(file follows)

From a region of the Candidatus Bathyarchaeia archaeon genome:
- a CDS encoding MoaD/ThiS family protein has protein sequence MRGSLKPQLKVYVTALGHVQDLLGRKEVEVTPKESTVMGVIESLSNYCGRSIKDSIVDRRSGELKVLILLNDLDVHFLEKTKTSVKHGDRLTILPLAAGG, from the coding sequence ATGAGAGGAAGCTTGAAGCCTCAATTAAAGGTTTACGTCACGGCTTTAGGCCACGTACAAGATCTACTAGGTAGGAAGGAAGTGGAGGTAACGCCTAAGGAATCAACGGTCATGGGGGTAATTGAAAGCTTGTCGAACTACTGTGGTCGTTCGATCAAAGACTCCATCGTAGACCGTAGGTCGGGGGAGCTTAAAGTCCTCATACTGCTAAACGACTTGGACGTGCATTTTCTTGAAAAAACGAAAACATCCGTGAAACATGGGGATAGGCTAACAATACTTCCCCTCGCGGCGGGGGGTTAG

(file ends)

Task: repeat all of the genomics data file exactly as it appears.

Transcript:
From a region of the Candidatus Bathyarchaeia archaeon genome:
- a CDS encoding MoaD/ThiS family protein has protein sequence MRGSLKPQLKVYVTALGHVQDLLGRKEVEVTPKESTVMGVIESLSNYCGRSIKDSIVDRRSGELKVLILLNDLDVHFLEKTKTSVKHGDRLTILPLAAGG, from the coding sequence ATGAGAGGAAGCTTGAAGCCTCAATTAAAGGTTTACGTCACGGCTTTAGGCCACGTACAAGATCTACTAGGTAGGAAGGAAGTGGAGGTAACGCCTAAGGAATCAACGGTCATGGGGGTAATTGAAAGCTTGTCGAACTACTGTGGTCGTTCGATCAAAGACTCCATCGTAGACCGTAGGTCGGGGGAGCTTAAAGTCCTCATACTGCTAAACGACTTGGACGTGCATTTTCTTGAAAAAACGAAAACATCCGTGAAACATGGGGATAGGCTAACAATACTTCCCCTCGCGGCGGGGGGTTAG